“IBRACADABRA”!- THE SPELL THAT CHANGED SWEDISH FOOTBALL

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September 6, 2014 2:56 pm

It was the winter of 2014, prior to the first world cup knockout clash between Sweden and Portugal. All hopes rested on two of the best players of the world; one being Cristiano Ronaldo for Portugal and the other one none other than Zlatan Ibrahimović. A Swedish journalist was lucky enough to interview their national football hero about the outcome of the game. At first the striker was non-committal but once the reporter suggested it could be tricky to ask the deity, Zlatan said “Only God knows … You’re talking to him now.” It is this personality of Zlatan that every fan of his love along with his game. And now after the last friendly versus Estonia, he became Sweden’s all-time leading goal scorer with 50 goals breaking a 82 year old record set by Sven Rydell. Let’s look back at his contributions as well as some of his controversies in international football.

Though he was eligible to play for Bosnia and Croatia, Zlatan chose to play with Sweden which was his place of birth. After having some good performances with Malmo, he was included in the country’s squad in 2001. He was also part of the Swedish squad that got out at the round of 16 in the 2002 world cup. Though he started moving from one club to another his ability to score in international matches was questioned when he failed to find the net during the 2006 World cups. The goal drought lasted for 2 years with some controversies in the middle. One of them was when he violated the team curfew by leaving to a night club along with two of his teammates. Though they did not consume any alcohol, their manager Lars Lagerbäck sent them home and were not available for the match against Liechtenstein. Ibra became too unhappy with the decision that his manager made and refused to play the next two qualifier matches. It was some sort of a “self-imposed boycott” and that continued for around a month. But still that didn’t end his goal drought. He ended it at the Euro 2008 opener but was just able to find the net 2 times. Those were the days when he was rising to fame at the club level after making a spectacular display with Inter Milan which eventually took him to Barcelona for a hefty transfer fee. But it did not go well for him at both international level as well as club level. He only managed to score two to three international goals during the years he spent at Spain and the controversy with then Barcelona manager Pep Guardiola reached its prime as it was reported that he threatened to beat up the Barcelona manager if he was not released to AC Milan where he was loaned the previous year.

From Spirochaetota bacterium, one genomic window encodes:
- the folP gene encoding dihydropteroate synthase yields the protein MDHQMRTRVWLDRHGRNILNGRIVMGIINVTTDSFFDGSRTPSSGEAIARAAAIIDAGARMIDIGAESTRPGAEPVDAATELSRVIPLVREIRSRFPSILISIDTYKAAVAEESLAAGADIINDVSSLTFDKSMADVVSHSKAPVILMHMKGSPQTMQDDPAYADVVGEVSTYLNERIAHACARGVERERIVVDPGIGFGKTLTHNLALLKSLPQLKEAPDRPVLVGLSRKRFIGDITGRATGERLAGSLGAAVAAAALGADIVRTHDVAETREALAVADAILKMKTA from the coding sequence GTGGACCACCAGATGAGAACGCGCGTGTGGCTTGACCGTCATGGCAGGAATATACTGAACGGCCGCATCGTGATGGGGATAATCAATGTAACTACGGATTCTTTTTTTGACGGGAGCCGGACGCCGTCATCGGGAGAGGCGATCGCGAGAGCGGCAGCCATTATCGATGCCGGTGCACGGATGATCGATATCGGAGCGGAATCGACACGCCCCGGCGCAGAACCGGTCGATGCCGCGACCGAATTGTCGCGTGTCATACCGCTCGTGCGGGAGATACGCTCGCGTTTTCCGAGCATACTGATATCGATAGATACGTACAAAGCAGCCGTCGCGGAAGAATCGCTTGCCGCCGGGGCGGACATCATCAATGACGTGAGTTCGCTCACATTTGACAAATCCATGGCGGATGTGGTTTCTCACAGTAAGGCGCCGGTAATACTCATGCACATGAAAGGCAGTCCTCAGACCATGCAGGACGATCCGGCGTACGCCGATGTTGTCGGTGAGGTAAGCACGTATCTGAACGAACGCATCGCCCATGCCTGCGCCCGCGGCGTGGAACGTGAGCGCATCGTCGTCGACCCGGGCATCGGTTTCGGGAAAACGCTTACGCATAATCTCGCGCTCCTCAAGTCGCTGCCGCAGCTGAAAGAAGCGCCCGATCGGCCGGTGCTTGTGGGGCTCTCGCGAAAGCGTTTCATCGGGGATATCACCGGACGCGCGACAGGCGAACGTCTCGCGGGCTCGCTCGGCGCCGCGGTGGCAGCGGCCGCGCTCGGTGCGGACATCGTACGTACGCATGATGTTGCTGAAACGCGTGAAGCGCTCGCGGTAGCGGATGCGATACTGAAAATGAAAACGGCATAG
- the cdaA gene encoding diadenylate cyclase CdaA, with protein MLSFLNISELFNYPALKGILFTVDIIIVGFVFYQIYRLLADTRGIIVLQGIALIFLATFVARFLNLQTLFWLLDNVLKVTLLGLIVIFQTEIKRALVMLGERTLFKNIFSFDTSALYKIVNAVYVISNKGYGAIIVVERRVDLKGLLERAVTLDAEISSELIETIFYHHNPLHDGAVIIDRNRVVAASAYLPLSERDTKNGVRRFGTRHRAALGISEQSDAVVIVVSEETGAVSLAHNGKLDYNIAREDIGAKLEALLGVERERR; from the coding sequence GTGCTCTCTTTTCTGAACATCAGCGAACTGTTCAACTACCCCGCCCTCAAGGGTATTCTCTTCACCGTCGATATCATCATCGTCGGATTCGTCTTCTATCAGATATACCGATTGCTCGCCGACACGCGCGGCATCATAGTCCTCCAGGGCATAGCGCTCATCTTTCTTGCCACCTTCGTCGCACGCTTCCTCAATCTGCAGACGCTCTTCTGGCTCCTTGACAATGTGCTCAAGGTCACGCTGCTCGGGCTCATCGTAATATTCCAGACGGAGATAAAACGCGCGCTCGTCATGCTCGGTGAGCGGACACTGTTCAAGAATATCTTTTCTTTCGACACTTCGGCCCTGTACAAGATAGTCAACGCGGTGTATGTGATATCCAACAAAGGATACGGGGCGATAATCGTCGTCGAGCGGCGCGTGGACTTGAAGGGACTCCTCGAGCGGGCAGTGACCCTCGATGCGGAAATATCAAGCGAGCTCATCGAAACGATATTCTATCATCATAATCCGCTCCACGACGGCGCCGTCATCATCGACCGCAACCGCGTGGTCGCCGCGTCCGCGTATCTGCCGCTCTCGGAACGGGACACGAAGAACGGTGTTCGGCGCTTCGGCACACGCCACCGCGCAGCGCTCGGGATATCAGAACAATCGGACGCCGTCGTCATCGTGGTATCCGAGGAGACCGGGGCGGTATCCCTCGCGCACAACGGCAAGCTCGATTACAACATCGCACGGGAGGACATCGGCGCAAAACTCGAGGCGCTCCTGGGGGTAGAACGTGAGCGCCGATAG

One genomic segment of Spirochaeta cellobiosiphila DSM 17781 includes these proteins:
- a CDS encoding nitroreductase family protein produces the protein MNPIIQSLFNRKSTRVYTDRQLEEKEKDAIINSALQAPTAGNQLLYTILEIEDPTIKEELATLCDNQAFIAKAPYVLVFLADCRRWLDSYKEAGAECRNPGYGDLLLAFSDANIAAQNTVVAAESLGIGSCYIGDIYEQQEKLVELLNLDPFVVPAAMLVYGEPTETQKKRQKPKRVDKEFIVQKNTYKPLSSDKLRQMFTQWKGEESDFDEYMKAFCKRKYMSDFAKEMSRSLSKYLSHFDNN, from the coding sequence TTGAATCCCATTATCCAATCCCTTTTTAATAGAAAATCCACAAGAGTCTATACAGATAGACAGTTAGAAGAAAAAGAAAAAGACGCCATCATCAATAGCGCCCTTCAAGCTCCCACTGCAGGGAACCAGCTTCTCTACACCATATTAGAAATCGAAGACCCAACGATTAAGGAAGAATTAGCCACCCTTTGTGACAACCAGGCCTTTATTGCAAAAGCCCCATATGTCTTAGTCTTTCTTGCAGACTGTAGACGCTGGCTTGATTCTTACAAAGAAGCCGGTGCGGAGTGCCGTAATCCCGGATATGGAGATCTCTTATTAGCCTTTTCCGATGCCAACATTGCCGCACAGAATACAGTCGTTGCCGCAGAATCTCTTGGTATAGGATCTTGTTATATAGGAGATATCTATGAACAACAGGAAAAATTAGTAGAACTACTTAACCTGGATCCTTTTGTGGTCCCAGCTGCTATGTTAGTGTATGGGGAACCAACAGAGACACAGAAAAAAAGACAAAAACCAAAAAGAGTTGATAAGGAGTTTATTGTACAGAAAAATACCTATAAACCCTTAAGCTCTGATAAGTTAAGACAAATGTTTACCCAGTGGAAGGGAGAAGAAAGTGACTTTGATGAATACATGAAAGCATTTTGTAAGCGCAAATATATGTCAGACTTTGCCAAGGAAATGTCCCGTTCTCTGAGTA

In 2011 he scored just 3 goals out of the 11 matches played and many pundits questioned this because a player of his caliber was expected to perform much better. But those critics were slashed in style by him in 2012 when he scored around 11 goals in just 8 appearances. The year should be considered as one of the best years for him after he was made the national team’s captain for Euro 2012. He didn’t disappoint them as he was consistent throughout the qualification phase which included one hat trick against Finland. He also scored the goal of the tournament against Ukraine in the Euro 2012 finals. But despite the victory Sweden’s Euro dream was thrashed as they were knocked out in the group stages itself. In the later 2012 he scored 4 goals against England. The match was known for his stunning 35 yard overhead kick which went on to win the Puskas goal of the year for 2013.

Having been trained in taekwondo he was known to be strong, agile, quick in the air and also had some stunning acrobatic skills using which he could strike a goal from near impossible situations. But he has also made use of these skills when he was alleged of kicking Antonio Cassano, Christian Wilhelmsson and Rodney Strasse or punching Ajax teammate Mido and even deliberately injuring his teammate Rafael van der Vaart. Putting all the controversies apart, Zlatan is one of the most unique footballers that you can find in the sport. His finishing cannot be matched by any other footballer in the current generation. This makes him one of the best as well as the most unique players the sport has ever seen. After all when a reporter asked whether his playing style is Swedish or Yugoslavian, this is what he replied.

“It’s Zlatan-style”

#DARETOZLATAN

Dhruv George

Dhruv George is an author for the Formula One and NASCAR division of EssentiallySports. He is a life-long F1 and MotoGP fan, developing a liking for McLaren and Carlos Sainz Jr, and recently began to follow NASCAR. He graduated from Xavier Institute of Communications, Mumbai, with a PG Diploma in Journalism and now lives in Trivandrum.

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